Ne-Yo's CD In My Own Words sold 301,000 copies using this method. Chris Brown's Run It, that was in the itunes store, sold 154,000 copies in its first week. Ne-Yo's So Sick was downloaded approximately 3.4 million times on the peer to peer networks during the week of his album release while the album Run It! was downloaded approximately 5.3 million times in the same release period.

    OK, so how many downloads from "Run It" were sold in the ITunes store during that time period? If it was only about 50-100K songs, then they may have a point, but if it was something along the lines of 500K songs, then all they did was to give up some profits on CDs to make the same money on downloads. So, yeah, Duh, people are going to buy less CDs if they have the option to buy a CD or buy from iTunes than they will if they only have the choice to buy CDs.

    It's like a deli that sells both ham and roast beef sandwiches complaining that they don't sell as many ham sandwiches as the deli down the street that only sells ham sandwiches. Big deal...
  • by fermion (181285) on Thursday March 09, 2006 @06:33PM (#14886489) Homepage Journal
    I see this kind of like the fast food value meals. A customer can either buy an individual item, or for more, but less than the seperate items, the customer. The fast food stores implement these schemes to, among other things, increase the average order price. This then begs the question of why fast food stores don't implement a value meal only policy? Sure, some customers would be lost, but the price of a hamburger probably barely covers costs.

    This attempt by the labels to push albums is nothing new. The last time we saw, which was only several years ago, was when they were trying to stop the sales of singles. The singles were cutting into sales of albums, and the theory was that if singles were not available, then the consumer would be more likely to buy an album.

    I think the more likely aspect is the key. Wiithout singles, one might be more likley to record a song from the radio or just copy it from a freind. Even then there were albums that are so bad no one wanted anything but the same album. Not even the b-side was worht anything. With singles it was more likely all parties would be compensted for the product the consumer wants, and if we dig our heads of the artistic bigotry, when one is talking about selling a million albums, we are fundementally talking about providing a product that the student wants.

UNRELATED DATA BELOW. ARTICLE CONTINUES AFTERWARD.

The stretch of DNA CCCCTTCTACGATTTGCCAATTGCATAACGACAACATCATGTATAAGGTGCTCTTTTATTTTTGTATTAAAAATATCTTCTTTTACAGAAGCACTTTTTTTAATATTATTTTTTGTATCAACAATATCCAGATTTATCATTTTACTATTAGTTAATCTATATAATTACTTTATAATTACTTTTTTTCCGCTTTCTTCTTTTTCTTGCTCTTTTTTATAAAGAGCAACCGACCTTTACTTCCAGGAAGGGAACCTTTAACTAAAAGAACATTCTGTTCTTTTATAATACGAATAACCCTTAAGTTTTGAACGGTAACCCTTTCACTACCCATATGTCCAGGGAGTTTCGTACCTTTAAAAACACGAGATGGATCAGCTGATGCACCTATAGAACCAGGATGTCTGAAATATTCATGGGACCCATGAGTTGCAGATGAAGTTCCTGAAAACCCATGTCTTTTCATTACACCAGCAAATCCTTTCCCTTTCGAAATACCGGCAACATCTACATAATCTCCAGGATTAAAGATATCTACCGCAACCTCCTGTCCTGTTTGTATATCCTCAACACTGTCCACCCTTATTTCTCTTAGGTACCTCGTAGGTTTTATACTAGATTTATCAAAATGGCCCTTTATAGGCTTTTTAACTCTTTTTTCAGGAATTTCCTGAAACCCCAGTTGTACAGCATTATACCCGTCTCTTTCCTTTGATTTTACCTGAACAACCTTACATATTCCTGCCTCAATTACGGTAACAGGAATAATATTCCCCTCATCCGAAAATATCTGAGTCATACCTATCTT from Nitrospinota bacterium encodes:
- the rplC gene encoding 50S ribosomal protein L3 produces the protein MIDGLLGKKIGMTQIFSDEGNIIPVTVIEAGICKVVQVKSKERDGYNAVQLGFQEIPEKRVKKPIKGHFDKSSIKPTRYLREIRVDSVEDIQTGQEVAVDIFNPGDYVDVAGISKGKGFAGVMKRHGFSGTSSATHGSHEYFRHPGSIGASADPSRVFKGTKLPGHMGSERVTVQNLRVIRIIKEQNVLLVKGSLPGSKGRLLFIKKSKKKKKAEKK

So, when singles were pulled, it was a statement that the labels would tolerate more copying in the hope they would end up with increased overall profits, even if the formula used to calculate royalties meant the perfomers and other parties recieved less. I wonder if this algebra will work out in the current climate of rampant unlicensed distribution of any hit track, not to mention much more sophiticated distribution channels for used albums. Frankly there have been way too many times lately when I have gone to iTunes hopeing to legally acquire a track, only to find it unavailable or only as an album. If it is an older album, I can get it used for much less than iTunes. If it is a new album, I soon will be able to get it used. Does this help the company bottom line?

    Back to the original question. If the fast food joint only offered value meals, then a person with only a burger would cause a great deal of havok at the unfairness of the situation, disrupting bussiness. And such a person would have a point. The burger is seperate, you could sell it seperately, but you choose not to. It is simply not worth the effort, despite the clear benifits.

  • every single track that you are worried about is available for free whether you want it to be or not

    From the industry's standpoint, every single in your rental collection is available for free, because there is no downloading charge. They get the same amount of revenue if the customers download their track or not. If they delay release on your platform and force people to buy the CD instead, they have gained extra money.
  • Poor summary (Score:2, Insightful)

    by dilby (725275)